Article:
Nearly all land areas are seeing more hot days and heatwaves. According to the United Nations, 2020 was one of the hottest years on record. These higher temperatures also increase heat-related illnesses and can make it more difficult to work and move around. Also, wildfires can start more easily and spread more rapidly when conditions are hotter. More people complain of heat, especially in a commercial area like Lagos where there are fewer trees than people and buildings.
In more regions, water is becoming more difficult to access. Droughts can stir destructive sand and dust storms that can move billions of tons of sand across continents. Deserts are expanding, reducing land for growing food. Now, many people now face the threat of not having enough water on a regular basis.
Most of the heat from global warming is soaked up by the ocean
This melts ice sheets and raises sea levels, thereby threatening coastal and island communities. The ocean also absorbs carbon dioxide, keeping it from the atmosphere. More carbon dioxide makes the ocean more acidic, which endangers marine life, and well, that means less food which means humans are endangered too.
Climate change poses risks to the survival of species on land and in the ocean
These risks increase as temperatures climb. Forest fires, extreme weather and invasive pests and diseases are among many threats. Some species will be able to relocate and survive, but others will not.
Changes in climate and increases in extreme weather events are among the reasons behind a global rise in hunger and poor nutrition. Fisheries crops, and livestock may be destroyed or become less productive. Heat stress can diminish water and grasslands for grazing. This means humans are endangered too as a result of climate change.
More health risks
Changing weather patterns are expanding diseases such as malaria. Extreme weather events increase disease and death and make it difficult for health care systems to keep up. Other risks to health include increased hunger and poor nutrition in places where people cannot grow or find sufficient food.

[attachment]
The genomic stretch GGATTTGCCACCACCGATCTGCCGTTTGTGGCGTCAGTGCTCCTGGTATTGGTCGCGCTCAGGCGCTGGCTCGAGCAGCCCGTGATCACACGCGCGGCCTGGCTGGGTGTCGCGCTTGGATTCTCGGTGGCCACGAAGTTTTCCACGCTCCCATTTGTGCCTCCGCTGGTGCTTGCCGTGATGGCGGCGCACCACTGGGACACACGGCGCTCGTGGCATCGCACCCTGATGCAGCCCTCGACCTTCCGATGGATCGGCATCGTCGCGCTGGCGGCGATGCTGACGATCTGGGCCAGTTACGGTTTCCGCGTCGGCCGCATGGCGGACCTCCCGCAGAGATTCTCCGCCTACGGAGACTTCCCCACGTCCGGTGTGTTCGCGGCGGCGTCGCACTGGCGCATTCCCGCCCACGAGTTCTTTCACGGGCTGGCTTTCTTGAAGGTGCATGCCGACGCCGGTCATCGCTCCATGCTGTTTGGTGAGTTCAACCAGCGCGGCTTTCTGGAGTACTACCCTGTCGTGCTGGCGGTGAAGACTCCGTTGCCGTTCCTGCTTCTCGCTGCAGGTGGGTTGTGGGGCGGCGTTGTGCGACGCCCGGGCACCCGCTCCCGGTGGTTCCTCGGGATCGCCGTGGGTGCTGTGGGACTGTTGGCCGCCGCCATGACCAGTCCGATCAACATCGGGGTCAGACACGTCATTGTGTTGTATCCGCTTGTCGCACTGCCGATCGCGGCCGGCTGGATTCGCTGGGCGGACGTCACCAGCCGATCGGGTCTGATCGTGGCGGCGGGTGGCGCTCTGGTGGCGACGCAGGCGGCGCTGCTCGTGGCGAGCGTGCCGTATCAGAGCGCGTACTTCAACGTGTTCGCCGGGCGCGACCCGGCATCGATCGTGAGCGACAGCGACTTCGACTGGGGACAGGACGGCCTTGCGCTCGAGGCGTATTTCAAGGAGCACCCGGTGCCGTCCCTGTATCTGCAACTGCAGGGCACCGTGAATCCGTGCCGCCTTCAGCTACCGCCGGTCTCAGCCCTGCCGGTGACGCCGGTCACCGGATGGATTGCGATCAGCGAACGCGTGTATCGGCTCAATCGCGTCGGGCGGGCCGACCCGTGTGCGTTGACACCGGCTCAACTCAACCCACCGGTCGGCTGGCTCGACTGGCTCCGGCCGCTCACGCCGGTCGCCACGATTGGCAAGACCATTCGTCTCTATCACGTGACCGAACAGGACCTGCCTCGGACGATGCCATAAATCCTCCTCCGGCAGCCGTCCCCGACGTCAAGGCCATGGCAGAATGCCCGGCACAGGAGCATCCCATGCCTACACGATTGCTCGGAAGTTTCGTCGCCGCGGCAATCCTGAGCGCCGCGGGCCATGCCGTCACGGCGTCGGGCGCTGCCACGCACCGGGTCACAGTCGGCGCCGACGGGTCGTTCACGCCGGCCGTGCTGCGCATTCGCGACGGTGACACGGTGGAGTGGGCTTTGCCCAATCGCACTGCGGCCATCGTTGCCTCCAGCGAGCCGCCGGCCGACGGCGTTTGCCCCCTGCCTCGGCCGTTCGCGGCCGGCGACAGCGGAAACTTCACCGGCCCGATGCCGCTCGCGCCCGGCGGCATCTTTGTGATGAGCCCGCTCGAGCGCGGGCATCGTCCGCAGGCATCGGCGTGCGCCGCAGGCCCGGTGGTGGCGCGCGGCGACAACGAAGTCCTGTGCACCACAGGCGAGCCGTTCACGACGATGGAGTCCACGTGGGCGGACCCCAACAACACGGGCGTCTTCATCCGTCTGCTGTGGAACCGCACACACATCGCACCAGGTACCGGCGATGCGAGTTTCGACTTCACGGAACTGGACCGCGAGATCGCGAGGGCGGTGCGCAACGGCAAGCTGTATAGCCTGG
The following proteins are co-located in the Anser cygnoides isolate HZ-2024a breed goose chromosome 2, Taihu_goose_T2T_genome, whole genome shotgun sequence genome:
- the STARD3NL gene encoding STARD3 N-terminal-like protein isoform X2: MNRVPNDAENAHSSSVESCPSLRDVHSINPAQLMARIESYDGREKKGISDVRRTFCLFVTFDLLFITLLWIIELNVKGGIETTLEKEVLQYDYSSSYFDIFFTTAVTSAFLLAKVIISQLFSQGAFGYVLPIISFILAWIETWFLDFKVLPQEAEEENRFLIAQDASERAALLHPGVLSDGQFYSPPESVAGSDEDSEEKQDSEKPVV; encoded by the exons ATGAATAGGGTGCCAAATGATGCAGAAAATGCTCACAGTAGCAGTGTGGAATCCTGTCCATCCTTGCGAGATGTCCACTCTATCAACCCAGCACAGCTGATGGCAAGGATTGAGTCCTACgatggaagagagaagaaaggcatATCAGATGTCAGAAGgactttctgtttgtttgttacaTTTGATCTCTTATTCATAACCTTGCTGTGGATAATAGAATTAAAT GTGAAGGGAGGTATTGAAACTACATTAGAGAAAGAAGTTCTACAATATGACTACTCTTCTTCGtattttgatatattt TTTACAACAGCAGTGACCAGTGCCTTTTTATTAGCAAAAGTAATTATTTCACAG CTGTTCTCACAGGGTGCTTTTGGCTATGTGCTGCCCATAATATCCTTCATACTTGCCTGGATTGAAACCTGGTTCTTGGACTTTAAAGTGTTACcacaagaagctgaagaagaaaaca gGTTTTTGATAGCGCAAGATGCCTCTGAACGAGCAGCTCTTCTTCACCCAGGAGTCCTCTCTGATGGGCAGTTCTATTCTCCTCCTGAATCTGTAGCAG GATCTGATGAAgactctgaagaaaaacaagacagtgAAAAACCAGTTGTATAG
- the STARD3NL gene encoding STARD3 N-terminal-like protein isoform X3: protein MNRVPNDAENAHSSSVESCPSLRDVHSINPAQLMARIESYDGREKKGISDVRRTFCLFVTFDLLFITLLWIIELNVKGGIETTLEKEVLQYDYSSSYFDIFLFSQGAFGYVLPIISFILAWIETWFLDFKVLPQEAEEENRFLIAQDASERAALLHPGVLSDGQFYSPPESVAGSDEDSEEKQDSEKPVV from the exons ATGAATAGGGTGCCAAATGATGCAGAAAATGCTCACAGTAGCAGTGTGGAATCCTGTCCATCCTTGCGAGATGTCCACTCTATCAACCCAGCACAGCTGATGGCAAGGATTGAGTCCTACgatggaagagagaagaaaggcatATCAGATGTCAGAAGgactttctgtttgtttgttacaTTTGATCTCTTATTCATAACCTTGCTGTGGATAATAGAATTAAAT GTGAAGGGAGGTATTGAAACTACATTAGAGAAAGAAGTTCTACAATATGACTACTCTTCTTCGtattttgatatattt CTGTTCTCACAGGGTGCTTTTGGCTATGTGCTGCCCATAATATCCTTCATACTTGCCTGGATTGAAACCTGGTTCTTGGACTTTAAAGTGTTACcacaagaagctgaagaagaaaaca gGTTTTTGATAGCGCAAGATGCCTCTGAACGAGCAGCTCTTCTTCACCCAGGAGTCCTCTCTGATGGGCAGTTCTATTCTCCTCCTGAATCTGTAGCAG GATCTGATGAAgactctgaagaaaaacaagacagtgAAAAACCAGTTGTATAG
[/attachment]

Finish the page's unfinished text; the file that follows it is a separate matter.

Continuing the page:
How then can I reduce climate change?
To reduce climate change, we are not saying you should not eat or go out in vehicles. There are however ways you can do your part, as we need to strike the balance between developing the world and preserving human existence.
2. Reduce food and plastic wastes
You can do this by buying the food you can eat, and actually eating it. Investing in reusable plates and bottles would go a long way to reduce plastic wastes we see when it rains.
3. Save that plant or tree
Now, you know we need the oxygen given out by plants to survive. Try as much as possible to save the earth, one plant/tree at a time. Imagine we all do that, the world would be much more habitable. Participate in tree-planting projects or exercises around you. And who knows, we may be able to accurately predict our weather again.
4. Consider powering your home and office with renewable energy
Solar energy is one very viable option that is fast becoming popular. Utilizing this would greatly reduce the emission of greenhouse gases and curtail global warming and ultimately climate change
5. Buy energy-saving light bulbs and rethink energy consuming appliances
LED light bulbs use up to 80 percent less energy than regular bulbs. They may be a bit more expensive than the regular ones, but are cheaper in the long run: A 10-watt LED that replaces your traditional 60-watt bulb will save you some money and, well, our lives.
The cheapest way to reduce emissions is energy efficiency. When shopping for refrigerators, washing machines, and other appliances, look for the ‘energy star’ It tells you which ones are the most energy-efficient.
6. Walk when you can
Remember when tricycles and motorcycles were banned in Lagos state, and people had to walk, the atmosphere was to an extent free from harmful gases because there were fewer vehicles on the highways and streets. The lockdown also gave that effect, as nature recovered a great deal.
In some countries, marine life assumed to be absent, resurfaced while animals were reportedly seen on streets in some others. Walking is good for your health too and would reduce the burning of fuels from vehicles. You could also choose to leave your personal ride at home sometimes and take the bus or train. It would mean less harmful gases on the road that day, less traffic, and you would be doing the earth a great service.
7. Reduce water waste
Saving water reduces carbon pollution, too. That’s because it takes a lot of energy to pump, heat, and treat your water.
Take shorter showers, turn off the tap while brushing your teeth. You’ll be doing Mother Earth more than some good.
Conclusively, reducing climate change is a collective responsibility. We all need to do our part to create a balance in the world preserve the human race. Educate those around you as well, and constantly practice. The government is also committed to doing all it can to save the Earth.